Is this the European Union’s approach to ‘digital partnerships’ in the Indo-Pacific just fluff? At the very least one can say it is much too timid.
The EU’s climate and human rights ambitions have long been thwarted by its free trade policies. The European Commission is now showing signs of rectifying this, but it has some way to go – write eight leading NGOs.
The current French presidential contest is tight and tense. The outcome of the run-off vote in ten days that will oppose incumbent Emmanuel Macron and the national-populist Marine Le Pen will determine whether the European Union as we know it has a future. Speaking of trade policy in this context …
As the new EU International Procurement Instrument sails through approval in Council, European Parliament rapporteur on the file Daniel Caspary explains how he sees the new legislation.
The anti-coercion instrument that the European Commission is proposing for adoption this year coinciding with a crisis with China over its economic bullying of Lithuania is not only a risky institutional power transfer – it might end up being a damp squib.
Just two years after the EU-Singapore Free Trade Agreement entered into force, the EU and Singapore are ready to take our economic cooperation to the next level by pursuing a comprehensive digital partnership, write European Commission executive vice-president Valdis Dombrovksis and Singapore’s minister in charge of trade S. Iswaran.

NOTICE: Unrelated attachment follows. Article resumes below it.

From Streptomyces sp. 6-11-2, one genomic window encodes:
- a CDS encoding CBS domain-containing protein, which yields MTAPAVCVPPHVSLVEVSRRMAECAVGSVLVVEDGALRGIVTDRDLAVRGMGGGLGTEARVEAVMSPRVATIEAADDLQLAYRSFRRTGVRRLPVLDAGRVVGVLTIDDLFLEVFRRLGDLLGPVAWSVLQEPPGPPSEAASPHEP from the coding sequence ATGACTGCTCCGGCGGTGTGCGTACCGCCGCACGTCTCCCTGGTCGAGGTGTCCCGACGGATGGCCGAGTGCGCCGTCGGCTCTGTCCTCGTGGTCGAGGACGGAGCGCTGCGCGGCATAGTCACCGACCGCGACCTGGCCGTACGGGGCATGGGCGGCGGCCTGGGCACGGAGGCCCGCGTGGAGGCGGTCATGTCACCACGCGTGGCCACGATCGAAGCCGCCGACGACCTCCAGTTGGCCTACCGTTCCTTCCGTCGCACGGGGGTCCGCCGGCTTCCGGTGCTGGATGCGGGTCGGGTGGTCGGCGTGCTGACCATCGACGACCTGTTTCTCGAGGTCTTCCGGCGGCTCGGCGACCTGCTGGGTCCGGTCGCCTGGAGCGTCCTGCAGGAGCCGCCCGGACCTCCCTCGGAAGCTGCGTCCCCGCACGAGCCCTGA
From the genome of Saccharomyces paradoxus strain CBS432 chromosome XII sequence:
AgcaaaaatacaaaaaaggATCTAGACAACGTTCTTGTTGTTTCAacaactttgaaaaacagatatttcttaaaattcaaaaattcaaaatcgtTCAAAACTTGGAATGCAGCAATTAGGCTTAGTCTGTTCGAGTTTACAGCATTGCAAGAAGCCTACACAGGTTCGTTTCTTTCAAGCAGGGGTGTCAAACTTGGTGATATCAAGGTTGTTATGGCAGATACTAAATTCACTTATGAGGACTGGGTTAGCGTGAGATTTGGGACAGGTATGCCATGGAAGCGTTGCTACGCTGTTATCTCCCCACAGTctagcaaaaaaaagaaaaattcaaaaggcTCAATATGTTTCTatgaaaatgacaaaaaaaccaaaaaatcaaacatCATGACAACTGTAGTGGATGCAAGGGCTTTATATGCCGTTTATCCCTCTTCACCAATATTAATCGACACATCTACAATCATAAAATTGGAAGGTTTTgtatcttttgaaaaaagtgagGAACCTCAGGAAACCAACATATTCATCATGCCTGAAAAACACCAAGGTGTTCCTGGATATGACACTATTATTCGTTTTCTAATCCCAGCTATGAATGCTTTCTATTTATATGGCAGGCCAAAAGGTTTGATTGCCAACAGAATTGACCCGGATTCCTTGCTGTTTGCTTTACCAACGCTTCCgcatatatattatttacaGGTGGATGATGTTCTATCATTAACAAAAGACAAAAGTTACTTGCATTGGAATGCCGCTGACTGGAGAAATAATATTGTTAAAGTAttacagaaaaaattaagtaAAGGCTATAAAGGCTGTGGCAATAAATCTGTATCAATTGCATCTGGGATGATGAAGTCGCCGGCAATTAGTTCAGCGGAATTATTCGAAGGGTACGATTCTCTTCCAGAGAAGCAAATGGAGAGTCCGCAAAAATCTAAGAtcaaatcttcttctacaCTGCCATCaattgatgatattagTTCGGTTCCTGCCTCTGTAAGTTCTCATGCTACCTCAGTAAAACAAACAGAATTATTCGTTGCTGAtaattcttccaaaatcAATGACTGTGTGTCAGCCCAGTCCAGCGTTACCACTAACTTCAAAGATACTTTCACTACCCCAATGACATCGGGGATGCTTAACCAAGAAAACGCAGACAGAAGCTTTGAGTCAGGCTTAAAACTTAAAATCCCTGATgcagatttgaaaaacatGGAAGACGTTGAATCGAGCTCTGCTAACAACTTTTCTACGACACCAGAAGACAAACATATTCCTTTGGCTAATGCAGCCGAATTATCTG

In a guest contribution for Borderlex, four Members of the European Parliament call for a trade policy that is better adapted to the European Union’s new Critical Raw Materials strategy as it rolls out its Fit-for-55 climate package. Concluding outstanding free trade agreements with Chile and Australia is seen as …
The European Union needs an anti-coercion instrument given the reality of an increasingly harsh geopolitical landscape, writes Bernd Lange in a guest contribution for Borderlex. An effective instrument requires a comprehensive definition of economic coercion and more international coordination with like-minded countries.
The United States’ crashing into a submarine agreement Australia concluded with France, getting Paris kicked out of it and replace it with its own nuclear-powered technology, all done in secret and revealed suddenly last week is a shock to everyone.
In the new geo-economic era, trade policy does not just follow trade logics, but also the logic of security policy and geopolitics. The EU needs an effective and credible anti-coercion instrument to meet the challenge. Here is how the EU could go about it.